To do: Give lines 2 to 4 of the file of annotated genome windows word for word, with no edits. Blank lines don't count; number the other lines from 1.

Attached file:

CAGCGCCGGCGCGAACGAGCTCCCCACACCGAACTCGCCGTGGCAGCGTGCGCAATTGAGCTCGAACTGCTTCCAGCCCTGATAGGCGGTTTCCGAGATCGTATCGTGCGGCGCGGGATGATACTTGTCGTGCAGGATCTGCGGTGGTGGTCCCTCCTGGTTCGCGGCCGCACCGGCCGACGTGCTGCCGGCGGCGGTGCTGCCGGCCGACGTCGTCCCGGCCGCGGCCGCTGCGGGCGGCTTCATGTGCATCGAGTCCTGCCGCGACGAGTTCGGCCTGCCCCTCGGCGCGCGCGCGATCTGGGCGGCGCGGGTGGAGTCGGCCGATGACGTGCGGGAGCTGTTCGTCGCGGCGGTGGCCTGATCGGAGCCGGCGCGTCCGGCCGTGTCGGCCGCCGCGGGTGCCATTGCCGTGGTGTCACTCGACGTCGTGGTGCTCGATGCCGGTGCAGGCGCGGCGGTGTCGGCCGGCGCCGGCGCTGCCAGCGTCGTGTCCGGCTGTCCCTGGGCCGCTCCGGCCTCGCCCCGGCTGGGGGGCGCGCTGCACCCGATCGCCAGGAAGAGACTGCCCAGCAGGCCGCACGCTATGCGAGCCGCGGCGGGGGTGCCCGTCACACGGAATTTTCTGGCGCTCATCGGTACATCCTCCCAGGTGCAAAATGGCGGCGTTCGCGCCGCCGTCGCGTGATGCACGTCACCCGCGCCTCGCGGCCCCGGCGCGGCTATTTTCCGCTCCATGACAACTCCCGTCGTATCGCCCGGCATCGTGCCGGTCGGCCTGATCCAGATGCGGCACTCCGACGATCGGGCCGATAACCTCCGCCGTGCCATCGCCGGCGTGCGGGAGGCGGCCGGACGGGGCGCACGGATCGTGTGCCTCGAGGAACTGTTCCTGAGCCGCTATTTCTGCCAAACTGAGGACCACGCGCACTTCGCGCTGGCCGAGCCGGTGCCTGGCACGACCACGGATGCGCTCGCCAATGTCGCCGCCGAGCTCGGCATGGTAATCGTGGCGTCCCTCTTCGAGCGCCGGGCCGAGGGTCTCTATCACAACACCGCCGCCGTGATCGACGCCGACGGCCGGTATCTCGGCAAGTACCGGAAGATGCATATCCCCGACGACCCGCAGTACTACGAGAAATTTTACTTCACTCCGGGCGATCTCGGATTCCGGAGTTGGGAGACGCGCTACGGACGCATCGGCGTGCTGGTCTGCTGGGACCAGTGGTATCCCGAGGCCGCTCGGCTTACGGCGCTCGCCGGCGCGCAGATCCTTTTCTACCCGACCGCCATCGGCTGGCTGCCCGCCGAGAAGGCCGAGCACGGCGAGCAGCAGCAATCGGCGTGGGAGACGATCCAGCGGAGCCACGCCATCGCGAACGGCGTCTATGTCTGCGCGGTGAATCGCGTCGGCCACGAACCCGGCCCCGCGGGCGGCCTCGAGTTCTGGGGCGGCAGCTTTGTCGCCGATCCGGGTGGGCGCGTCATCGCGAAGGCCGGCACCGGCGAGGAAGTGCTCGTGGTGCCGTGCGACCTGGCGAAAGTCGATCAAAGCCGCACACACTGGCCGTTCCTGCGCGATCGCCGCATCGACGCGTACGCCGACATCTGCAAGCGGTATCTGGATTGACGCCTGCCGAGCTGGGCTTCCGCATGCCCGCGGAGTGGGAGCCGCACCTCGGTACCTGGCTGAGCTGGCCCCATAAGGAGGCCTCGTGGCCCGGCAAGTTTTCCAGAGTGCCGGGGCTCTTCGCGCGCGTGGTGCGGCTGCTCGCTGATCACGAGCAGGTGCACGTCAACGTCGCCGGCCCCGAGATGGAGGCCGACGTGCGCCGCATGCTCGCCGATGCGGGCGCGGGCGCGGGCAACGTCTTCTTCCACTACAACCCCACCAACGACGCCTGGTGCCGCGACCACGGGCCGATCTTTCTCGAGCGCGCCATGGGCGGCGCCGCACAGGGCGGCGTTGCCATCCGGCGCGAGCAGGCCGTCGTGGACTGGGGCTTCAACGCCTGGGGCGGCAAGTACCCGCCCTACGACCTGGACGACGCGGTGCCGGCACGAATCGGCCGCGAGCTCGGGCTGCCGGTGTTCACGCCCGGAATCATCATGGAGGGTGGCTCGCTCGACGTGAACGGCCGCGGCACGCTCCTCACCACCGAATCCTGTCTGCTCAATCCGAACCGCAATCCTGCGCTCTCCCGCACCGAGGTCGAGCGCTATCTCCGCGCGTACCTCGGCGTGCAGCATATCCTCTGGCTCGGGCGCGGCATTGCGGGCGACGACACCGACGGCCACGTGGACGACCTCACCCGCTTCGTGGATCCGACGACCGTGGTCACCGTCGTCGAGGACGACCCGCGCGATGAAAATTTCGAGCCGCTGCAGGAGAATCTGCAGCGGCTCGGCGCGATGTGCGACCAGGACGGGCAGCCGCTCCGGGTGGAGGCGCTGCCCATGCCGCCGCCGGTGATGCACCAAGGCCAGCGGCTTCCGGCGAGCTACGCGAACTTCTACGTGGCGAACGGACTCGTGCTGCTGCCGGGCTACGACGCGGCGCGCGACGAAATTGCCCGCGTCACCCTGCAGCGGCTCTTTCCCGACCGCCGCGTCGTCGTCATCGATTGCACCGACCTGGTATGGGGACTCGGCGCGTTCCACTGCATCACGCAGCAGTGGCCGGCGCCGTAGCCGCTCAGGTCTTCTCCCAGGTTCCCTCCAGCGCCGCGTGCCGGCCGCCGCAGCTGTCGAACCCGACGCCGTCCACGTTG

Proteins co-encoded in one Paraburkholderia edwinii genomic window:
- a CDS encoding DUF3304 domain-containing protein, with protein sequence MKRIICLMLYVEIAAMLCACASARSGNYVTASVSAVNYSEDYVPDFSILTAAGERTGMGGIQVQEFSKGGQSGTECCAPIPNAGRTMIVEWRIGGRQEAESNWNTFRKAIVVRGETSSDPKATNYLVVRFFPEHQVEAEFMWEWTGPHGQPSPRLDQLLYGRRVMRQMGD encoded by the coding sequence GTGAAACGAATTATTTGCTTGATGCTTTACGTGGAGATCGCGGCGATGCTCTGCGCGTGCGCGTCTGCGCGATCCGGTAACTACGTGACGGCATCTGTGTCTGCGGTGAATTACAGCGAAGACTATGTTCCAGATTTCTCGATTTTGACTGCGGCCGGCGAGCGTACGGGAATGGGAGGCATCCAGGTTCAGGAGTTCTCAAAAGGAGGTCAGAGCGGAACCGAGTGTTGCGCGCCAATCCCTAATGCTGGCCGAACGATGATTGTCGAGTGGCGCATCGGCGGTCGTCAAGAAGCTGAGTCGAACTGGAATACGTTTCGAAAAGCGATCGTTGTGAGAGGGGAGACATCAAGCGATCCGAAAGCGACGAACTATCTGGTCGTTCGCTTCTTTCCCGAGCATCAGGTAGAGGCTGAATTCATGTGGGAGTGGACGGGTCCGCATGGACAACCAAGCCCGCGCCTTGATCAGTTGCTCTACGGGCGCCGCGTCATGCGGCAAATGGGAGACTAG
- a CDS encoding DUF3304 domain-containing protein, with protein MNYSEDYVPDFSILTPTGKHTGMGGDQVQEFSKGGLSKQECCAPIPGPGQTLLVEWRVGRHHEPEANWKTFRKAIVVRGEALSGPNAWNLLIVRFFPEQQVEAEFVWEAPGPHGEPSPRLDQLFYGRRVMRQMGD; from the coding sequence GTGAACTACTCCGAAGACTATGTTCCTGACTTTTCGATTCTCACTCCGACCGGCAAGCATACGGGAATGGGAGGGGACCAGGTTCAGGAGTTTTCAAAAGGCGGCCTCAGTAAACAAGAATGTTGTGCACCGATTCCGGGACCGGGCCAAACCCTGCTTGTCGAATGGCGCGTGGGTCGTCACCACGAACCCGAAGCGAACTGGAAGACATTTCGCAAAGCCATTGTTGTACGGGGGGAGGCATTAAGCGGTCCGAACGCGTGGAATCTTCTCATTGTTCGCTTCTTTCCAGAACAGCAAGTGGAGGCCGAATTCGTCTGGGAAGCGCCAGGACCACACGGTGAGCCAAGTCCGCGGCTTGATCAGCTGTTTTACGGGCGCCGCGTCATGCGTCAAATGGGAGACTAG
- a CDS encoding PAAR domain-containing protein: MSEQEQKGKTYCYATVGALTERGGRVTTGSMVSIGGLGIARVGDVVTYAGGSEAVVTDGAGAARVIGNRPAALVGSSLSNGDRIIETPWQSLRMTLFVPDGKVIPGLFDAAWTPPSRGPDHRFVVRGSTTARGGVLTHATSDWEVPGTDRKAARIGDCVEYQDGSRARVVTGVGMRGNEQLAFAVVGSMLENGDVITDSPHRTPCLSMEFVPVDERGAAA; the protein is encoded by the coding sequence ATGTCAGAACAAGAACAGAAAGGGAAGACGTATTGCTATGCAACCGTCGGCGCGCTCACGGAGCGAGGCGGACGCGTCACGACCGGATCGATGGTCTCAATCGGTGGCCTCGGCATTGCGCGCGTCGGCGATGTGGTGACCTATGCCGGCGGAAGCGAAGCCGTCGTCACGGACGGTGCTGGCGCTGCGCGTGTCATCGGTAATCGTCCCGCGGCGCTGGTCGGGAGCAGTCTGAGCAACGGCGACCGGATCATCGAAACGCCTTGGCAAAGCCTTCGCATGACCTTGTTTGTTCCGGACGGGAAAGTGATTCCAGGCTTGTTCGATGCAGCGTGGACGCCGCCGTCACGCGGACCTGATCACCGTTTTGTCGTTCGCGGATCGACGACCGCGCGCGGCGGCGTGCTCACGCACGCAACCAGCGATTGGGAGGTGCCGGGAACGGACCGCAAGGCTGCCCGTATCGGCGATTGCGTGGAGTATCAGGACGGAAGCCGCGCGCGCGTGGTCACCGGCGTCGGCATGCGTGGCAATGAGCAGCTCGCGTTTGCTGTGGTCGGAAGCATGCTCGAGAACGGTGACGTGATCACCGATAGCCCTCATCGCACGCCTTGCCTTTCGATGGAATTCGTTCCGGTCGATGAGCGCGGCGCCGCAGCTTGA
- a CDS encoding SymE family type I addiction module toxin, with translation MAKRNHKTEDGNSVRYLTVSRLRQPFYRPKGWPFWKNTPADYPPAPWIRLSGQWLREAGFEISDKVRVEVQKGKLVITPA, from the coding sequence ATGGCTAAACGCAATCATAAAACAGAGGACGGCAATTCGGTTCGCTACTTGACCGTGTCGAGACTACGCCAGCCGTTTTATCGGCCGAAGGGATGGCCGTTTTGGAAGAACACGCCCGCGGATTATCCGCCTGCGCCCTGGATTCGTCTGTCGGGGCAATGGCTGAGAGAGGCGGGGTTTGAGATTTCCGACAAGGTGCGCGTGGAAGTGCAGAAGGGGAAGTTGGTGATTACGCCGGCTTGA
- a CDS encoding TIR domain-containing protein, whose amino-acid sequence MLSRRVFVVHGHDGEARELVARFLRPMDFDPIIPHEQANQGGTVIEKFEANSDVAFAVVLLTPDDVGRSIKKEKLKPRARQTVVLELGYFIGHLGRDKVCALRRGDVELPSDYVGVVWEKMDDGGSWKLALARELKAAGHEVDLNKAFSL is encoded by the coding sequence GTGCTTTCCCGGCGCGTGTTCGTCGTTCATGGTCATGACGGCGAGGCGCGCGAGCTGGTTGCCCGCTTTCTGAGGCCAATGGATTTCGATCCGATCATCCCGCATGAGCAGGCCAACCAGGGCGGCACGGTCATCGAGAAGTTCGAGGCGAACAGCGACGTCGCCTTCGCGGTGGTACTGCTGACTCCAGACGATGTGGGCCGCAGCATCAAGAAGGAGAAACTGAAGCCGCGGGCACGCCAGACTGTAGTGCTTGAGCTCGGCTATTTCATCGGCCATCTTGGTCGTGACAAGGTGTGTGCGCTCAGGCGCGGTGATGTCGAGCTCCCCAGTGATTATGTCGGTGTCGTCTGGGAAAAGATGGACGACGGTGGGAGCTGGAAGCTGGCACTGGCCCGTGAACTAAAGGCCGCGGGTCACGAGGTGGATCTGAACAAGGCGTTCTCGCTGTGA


Proteins co-encoded in one Paraburkholderia edwinii genomic window:
- a CDS encoding DUF3304 domain-containing protein, with protein sequence MKRIICLMLYVEIAAMLCACASARSGNYVTASVSAVNYSEDYVPDFSILTAAGERTGMGGIQVQEFSKGGQSGTECCAPIPNAGRTMIVEWRIGGRQEAESNWNTFRKAIVVRGETSSDPKATNYLVVRFFPEHQVEAEFMWEWTGPHGQPSPRLDQLLYGRRVMRQMGD encoded by the coding sequence GTGAAACGAATTATTTGCTTGATGCTTTACGTGGAGATCGCGGCGATGCTCTGCGCGTGCGCGTCTGCGCGATCCGGTAACTACGTGACGGCATCTGTGTCTGCGGTGAATTACAGCGAAGACTATGTTCCAGATTTCTCGATTTTGACTGCGGCCGGCGAGCGTACGGGAATGGGAGGCATCCAGGTTCAGGAGTTCTCAAAAGGAGGTCAGAGCGGAACCGAGTGTTGCGCGCCAATCCCTAATGCTGGCCGAACGATGATTGTCGAGTGGCGCATCGGCGGTCGTCAAGAAGCTGAGTCGAACTGGAATACGTTTCGAAAAGCGATCGTTGTGAGAGGGGAGACATCAAGCGATCCGAAAGCGACGAACTATCTGGTCGTTCGCTTCTTTCCCGAGCATCAGGTAGAGGCTGAATTCATGTGGGAGTGGACGGGTCCGCATGGACAACCAAGCCCGCGCCTTGATCAGTTGCTCTACGGGCGCCGCGTCATGCGGCAAATGGGAGACTAG
- a CDS encoding DUF3304 domain-containing protein, with protein MNYSEDYVPDFSILTPTGKHTGMGGDQVQEFSKGGLSKQECCAPIPGPGQTLLVEWRVGRHHEPEANWKTFRKAIVVRGEALSGPNAWNLLIVRFFPEQQVEAEFVWEAPGPHGEPSPRLDQLFYGRRVMRQMGD; from the coding sequence GTGAACTACTCCGAAGACTATGTTCCTGACTTTTCGATTCTCACTCCGACCGGCAAGCATACGGGAATGGGAGGGGACCAGGTTCAGGAGTTTTCAAAAGGCGGCCTCAGTAAACAAGAATGTTGTGCACCGATTCCGGGACCGGGCCAAACCCTGCTTGTCGAATGGCGCGTGGGTCGTCACCACGAACCCGAAGCGAACTGGAAGACATTTCGCAAAGCCATTGTTGTACGGGGGGAGGCATTAAGCGGTCCGAACGCGTGGAATCTTCTCATTGTTCGCTTCTTTCCAGAACAGCAAGTGGAGGCCGAATTCGTCTGGGAAGCGCCAGGACCACACGGTGAGCCAAGTCCGCGGCTTGATCAGCTGTTTTACGGGCGCCGCGTCATGCGTCAAATGGGAGACTAG